New Internationalist

Update

Issue 129

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[image, unknown] LATIN AMERICA[image, unknown]

Back to the barracks
The military retreating from power

[image, unknown] IN the last 10 years the balance between military and political regimes in Latin America has been reversed. In the mid1970s most countries south of the Panama Canal were ruled by authoritarian military governments. Now only a handful are controlled directly by the military.

Military rulers abandoned power in Ecuador in 1979 and in Peru in 1980. But the trend back to democracy has accelerated in the past year and has produced several surprises.

The most remarkable was the collapse of the military government in Bolivia last July. Bolivia has had nearly 200 governments in its 150 years of independence and much of its instability can be assigned to the military’s failure to keep out of politics. The most recent example occurred in 1980 when the army staged elections after nearly 17 years of unbroken military rule and refused to accept the results when it became clear that Siles Suazo’s left-leaning Democratic and Popular Union party had won a majority of seats.

The army engineered a particularly bloody coup and a brutal right-winger, General Garcia Meza, was installed as President.

To make matters worse, the price of tin - Bolivia’s main legal export - plummeted on world markets, while the military compounded their problems by chronic misrule. Garcia Meza was toppled by the army and there were three palace coups within 18 months, a record even for Bolivia. Pressure from the tin miners’ unions coupled with the problems of running a near-bankrupt economy proved impossible for the military to withstand. They called Siles Suazo back from exile in Peru to lead the country.

The Siles Suazo government is faced with appalling problems: a huge foreign debt, rising inflation and dwindling production in virtually everything except cocaine.

The most obvious parallel for this military reversal is with Argentina, a much richer and more powerful country but where the generals also seem to have lost the will to govern. Economic mismangement has again been the underlying cause of the candidates opposed to any deal with the military did far better than those prepared to tolerate some limited but permanent role for the military in government.

Finally, there is Brazil. Unlike its Spanish-speaking neighbours, Portuguese-speaking Brazil has not turned towards democracy out of desperation. Last November’s general election was the climax of several years of careful planning by the military oligarchy that has ruled since 1963.

The military’s aim was to produce a ‘guided democracy’. Though they scrupulously avoided that phrase they went to extraordinary lengths to ensure that the opposition parties, even if they won the election in terms of votes - which they did - would not obtain a majority of seats - which they did not.

But the very success of the Brazilian experiment, with its cynical contrivance of the electoral machine, should provide a warning to those inclined to give the word democracy a universal value.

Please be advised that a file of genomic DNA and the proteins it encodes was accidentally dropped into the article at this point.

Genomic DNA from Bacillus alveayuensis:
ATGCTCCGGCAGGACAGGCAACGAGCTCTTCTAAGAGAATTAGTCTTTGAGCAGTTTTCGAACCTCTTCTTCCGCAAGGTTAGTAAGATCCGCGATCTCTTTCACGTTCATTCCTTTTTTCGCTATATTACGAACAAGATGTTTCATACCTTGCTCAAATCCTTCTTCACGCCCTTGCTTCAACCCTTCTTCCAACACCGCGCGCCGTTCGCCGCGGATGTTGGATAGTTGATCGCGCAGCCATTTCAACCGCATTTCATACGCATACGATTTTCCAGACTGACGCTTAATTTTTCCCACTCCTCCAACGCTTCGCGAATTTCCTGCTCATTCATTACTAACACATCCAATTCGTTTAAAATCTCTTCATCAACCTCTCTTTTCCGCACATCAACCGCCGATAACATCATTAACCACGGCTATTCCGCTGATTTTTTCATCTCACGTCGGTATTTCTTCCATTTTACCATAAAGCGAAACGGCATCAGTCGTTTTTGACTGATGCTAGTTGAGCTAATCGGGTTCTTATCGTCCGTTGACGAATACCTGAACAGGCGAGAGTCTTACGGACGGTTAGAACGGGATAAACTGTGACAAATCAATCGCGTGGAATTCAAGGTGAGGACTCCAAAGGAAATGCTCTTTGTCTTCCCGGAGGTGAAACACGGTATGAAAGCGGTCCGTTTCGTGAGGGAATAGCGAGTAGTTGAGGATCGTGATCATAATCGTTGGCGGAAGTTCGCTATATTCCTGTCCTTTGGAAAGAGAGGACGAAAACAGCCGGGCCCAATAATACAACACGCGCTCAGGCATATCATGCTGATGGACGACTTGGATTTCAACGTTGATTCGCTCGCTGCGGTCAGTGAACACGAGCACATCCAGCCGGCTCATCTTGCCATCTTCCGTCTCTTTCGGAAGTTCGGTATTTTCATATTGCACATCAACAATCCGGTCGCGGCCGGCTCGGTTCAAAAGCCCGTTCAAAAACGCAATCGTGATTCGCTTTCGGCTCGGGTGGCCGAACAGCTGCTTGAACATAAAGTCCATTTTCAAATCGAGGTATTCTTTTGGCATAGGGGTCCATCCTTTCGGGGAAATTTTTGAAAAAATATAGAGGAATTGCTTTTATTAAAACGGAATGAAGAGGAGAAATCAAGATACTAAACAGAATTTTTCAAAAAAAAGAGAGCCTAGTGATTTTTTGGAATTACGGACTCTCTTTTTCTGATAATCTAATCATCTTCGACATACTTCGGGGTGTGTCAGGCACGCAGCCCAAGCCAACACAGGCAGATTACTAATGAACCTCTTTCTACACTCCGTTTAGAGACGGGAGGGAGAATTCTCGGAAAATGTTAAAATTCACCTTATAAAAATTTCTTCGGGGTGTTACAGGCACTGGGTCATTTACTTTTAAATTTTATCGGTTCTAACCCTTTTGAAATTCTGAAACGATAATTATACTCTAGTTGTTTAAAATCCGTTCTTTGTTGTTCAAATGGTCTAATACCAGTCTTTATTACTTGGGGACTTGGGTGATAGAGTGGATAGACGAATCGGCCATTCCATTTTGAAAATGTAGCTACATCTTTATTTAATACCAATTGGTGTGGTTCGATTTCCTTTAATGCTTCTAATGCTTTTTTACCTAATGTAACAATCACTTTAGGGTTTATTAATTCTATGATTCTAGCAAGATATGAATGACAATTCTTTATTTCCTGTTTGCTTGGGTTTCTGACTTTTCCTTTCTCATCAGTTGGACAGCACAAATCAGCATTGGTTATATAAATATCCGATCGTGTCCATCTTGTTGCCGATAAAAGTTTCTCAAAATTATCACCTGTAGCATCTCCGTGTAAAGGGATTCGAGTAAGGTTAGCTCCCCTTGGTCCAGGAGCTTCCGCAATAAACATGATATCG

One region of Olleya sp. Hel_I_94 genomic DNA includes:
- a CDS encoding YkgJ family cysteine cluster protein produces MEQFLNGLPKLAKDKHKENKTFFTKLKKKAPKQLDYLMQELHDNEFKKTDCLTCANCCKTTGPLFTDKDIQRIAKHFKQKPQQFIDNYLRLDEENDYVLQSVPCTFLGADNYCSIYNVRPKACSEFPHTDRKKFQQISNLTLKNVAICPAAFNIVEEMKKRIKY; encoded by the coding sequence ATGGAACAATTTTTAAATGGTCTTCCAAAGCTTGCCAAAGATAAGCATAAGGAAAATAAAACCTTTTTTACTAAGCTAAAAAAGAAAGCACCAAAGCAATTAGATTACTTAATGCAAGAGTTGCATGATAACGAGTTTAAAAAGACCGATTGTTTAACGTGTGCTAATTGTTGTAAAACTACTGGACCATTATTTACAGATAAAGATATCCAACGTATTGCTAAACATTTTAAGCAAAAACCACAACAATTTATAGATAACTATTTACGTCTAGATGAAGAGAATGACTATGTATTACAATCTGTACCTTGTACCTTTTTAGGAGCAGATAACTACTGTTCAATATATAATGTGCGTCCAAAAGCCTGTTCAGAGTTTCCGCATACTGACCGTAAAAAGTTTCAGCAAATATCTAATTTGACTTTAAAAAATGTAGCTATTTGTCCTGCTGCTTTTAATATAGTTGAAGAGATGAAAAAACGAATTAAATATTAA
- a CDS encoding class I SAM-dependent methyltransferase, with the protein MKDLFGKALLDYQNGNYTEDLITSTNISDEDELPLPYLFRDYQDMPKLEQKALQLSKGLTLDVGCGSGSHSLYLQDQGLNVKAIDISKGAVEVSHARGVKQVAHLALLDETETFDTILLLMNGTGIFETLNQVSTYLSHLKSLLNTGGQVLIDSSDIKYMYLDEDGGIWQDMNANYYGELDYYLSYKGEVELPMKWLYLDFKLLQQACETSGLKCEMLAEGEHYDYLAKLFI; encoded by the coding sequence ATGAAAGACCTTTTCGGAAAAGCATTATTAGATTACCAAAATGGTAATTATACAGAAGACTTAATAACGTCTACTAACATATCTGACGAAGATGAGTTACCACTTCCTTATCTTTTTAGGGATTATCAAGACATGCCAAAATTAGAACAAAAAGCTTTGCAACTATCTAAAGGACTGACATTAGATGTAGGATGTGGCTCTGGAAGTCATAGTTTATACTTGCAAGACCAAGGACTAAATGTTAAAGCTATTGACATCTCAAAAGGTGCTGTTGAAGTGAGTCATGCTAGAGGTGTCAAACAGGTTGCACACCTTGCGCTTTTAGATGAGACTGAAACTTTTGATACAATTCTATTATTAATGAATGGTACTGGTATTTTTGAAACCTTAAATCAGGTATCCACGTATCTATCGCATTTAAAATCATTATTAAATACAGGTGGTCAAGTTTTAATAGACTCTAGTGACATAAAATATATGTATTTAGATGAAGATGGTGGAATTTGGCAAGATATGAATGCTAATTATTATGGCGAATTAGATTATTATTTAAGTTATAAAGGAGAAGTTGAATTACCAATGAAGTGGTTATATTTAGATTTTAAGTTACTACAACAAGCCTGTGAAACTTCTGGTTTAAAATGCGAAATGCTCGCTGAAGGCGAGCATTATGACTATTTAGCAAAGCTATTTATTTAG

Elections and a return to civilian rule. anywhere in Latin America. do not guarantee an end to the military’s destabilising role in political life.

John Pickford, Gemini

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[image, unknown] SOUTH AFRICA[image, unknown]

The state of Venda
Pretoria’s third bantustan

THE so called ‘independent’ bantustan of Venda. tucked into the north-western corner of the Transvaal province on the border between Zimbabwe and Mozambique, is an area of South Africa where the people live under a mantle of fear and widespread repression.

Four years ago Venda followed the path of the Transkei and Bophuthatswana bantustans in choosing Pretoria-style independence thereby becoming the Pretoria Government’s third illegitimate child - independent in name only and recognised only by South Africa.

It is a land wracked by extreme poverty and deprivation; the average monthly income is £20 and there are few’ schools and hospitals. Most of the men have to seek work outside the territory. The puppet regime is headed by Patrick Mphephu.

Through presidential edicts Mphephu has made himself the most powerful and wealthy man in the territory.

On a hilltop at the capital of Thohoyandou (head of the elephant) he lives in a palatial R750,000 home and runs a stable of luxury cars. He recently more than doubled his salary and now’ earns R70,000 a year, just R4,000 less than Prime Minister Botha.

The salaries of Venda cabinet ministers have also doubled and they now earn R36,500 a year with a tax free allowance of R4,000 plus various perks. Yet the bantustan generates less than 4 per cent of its annual revenue. Last year, the South African Government is said to have contributed more than R300 million to the Venda budget, while the Venda regime raised less than R10 million on its own.

The money being poured into Venda is blatantly being used to prove Pretoria’s dream that grand-apartheid is working.

Mphephu’s administration has signed a non-aggression’ treaty with South Africa. The obvious idea being to provide a buffer zone against any guerilla incursions from Mozambique and Zimbabwe.

The ruling Venda National Party has twice been defeated in elections by the Venda Independence Party. Mphuphu has simply subverted the poll results by detaining the entire opposition until they agreed to co-operate.